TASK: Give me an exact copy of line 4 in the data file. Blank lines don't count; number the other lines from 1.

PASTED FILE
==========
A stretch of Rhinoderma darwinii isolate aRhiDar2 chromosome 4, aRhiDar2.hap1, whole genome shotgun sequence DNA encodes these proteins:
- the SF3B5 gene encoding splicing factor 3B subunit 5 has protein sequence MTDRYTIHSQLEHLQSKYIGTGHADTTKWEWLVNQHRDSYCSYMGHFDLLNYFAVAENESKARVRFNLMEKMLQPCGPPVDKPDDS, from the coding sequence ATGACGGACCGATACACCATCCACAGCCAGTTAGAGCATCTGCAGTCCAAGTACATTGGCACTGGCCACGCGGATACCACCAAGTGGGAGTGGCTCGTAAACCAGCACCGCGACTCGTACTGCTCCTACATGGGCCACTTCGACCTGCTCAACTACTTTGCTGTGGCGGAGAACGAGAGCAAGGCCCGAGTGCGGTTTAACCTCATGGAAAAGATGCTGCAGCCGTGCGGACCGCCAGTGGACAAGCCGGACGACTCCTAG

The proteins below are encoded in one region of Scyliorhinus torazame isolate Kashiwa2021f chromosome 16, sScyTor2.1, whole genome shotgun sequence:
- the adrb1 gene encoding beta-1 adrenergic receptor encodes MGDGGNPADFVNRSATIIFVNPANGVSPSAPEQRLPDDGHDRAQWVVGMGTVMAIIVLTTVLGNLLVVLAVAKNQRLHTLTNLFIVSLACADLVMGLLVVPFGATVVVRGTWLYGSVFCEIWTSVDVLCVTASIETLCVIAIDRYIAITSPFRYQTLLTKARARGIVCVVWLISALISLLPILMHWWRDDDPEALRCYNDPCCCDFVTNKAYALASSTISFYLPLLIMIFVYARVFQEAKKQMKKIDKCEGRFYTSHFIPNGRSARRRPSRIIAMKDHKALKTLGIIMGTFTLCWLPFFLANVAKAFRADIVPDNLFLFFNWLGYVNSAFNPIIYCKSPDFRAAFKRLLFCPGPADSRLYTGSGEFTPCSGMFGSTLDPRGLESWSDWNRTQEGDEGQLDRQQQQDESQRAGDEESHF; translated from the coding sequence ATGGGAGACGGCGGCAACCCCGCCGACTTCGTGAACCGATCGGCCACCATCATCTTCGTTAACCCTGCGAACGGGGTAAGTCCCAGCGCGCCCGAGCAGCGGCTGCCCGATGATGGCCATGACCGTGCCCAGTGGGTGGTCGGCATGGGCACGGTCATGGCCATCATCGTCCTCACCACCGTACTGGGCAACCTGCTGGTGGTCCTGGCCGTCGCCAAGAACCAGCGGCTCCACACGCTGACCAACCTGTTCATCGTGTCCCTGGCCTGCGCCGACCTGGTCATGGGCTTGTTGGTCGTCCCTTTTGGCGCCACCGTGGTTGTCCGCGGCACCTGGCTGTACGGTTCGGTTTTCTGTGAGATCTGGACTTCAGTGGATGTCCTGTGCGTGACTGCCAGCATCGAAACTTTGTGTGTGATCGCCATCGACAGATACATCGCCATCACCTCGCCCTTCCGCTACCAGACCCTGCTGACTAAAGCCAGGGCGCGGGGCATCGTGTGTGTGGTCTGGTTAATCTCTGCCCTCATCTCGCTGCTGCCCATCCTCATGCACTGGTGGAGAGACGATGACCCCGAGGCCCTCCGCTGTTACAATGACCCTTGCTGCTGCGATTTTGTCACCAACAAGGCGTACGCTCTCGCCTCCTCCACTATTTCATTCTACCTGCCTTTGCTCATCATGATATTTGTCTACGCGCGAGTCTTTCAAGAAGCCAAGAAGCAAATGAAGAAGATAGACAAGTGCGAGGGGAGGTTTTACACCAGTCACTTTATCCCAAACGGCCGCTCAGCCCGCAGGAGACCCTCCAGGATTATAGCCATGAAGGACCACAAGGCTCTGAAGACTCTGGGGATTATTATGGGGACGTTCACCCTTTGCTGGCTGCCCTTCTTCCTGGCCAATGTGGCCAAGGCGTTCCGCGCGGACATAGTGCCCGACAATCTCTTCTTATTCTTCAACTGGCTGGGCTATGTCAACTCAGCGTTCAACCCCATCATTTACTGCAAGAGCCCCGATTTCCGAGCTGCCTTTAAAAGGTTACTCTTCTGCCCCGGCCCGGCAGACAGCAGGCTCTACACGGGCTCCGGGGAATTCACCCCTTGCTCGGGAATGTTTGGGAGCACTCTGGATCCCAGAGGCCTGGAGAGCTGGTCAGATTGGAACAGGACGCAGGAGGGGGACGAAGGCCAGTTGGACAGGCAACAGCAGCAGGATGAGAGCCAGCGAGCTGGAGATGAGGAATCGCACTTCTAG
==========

- the adrb1 gene encoding beta-1 adrenergic receptor encodes MGDGGNPADFVNRSATIIFVNPANGVSPSAPEQRLPDDGHDRAQWVVGMGTVMAIIVLTTVLGNLLVVLAVAKNQRLHTLTNLFIVSLACADLVMGLLVVPFGATVVVRGTWLYGSVFCEIWTSVDVLCVTASIETLCVIAIDRYIAITSPFRYQTLLTKARARGIVCVVWLISALISLLPILMHWWRDDDPEALRCYNDPCCCDFVTNKAYALASSTISFYLPLLIMIFVYARVFQEAKKQMKKIDKCEGRFYTSHFIPNGRSARRRPSRIIAMKDHKALKTLGIIMGTFTLCWLPFFLANVAKAFRADIVPDNLFLFFNWLGYVNSAFNPIIYCKSPDFRAAFKRLLFCPGPADSRLYTGSGEFTPCSGMFGSTLDPRGLESWSDWNRTQEGDEGQLDRQQQQDESQRAGDEESHF; translated from the coding sequence ATGGGAGACGGCGGCAACCCCGCCGACTTCGTGAACCGATCGGCCACCATCATCTTCGTTAACCCTGCGAACGGGGTAAGTCCCAGCGCGCCCGAGCAGCGGCTGCCCGATGATGGCCATGACCGTGCCCAGTGGGTGGTCGGCATGGGCACGGTCATGGCCATCATCGTCCTCACCACCGTACTGGGCAACCTGCTGGTGGTCCTGGCCGTCGCCAAGAACCAGCGGCTCCACACGCTGACCAACCTGTTCATCGTGTCCCTGGCCTGCGCCGACCTGGTCATGGGCTTGTTGGTCGTCCCTTTTGGCGCCACCGTGGTTGTCCGCGGCACCTGGCTGTACGGTTCGGTTTTCTGTGAGATCTGGACTTCAGTGGATGTCCTGTGCGTGACTGCCAGCATCGAAACTTTGTGTGTGATCGCCATCGACAGATACATCGCCATCACCTCGCCCTTCCGCTACCAGACCCTGCTGACTAAAGCCAGGGCGCGGGGCATCGTGTGTGTGGTCTGGTTAATCTCTGCCCTCATCTCGCTGCTGCCCATCCTCATGCACTGGTGGAGAGACGATGACCCCGAGGCCCTCCGCTGTTACAATGACCCTTGCTGCTGCGATTTTGTCACCAACAAGGCGTACGCTCTCGCCTCCTCCACTATTTCATTCTACCTGCCTTTGCTCATCATGATATTTGTCTACGCGCGAGTCTTTCAAGAAGCCAAGAAGCAAATGAAGAAGATAGACAAGTGCGAGGGGAGGTTTTACACCAGTCACTTTATCCCAAACGGCCGCTCAGCCCGCAGGAGACCCTCCAGGATTATAGCCATGAAGGACCACAAGGCTCTGAAGACTCTGGGGATTATTATGGGGACGTTCACCCTTTGCTGGCTGCCCTTCTTCCTGGCCAATGTGGCCAAGGCGTTCCGCGCGGACATAGTGCCCGACAATCTCTTCTTATTCTTCAACTGGCTGGGCTATGTCAACTCAGCGTTCAACCCCATCATTTACTGCAAGAGCCCCGATTTCCGAGCTGCCTTTAAAAGGTTACTCTTCTGCCCCGGCCCGGCAGACAGCAGGCTCTACACGGGCTCCGGGGAATTCACCCCTTGCTCGGGAATGTTTGGGAGCACTCTGGATCCCAGAGGCCTGGAGAGCTGGTCAGATTGGAACAGGACGCAGGAGGGGGACGAAGGCCAGTTGGACAGGCAACAGCAGCAGGATGAGAGCCAGCGAGCTGGAGATGAGGAATCGCACTTCTAG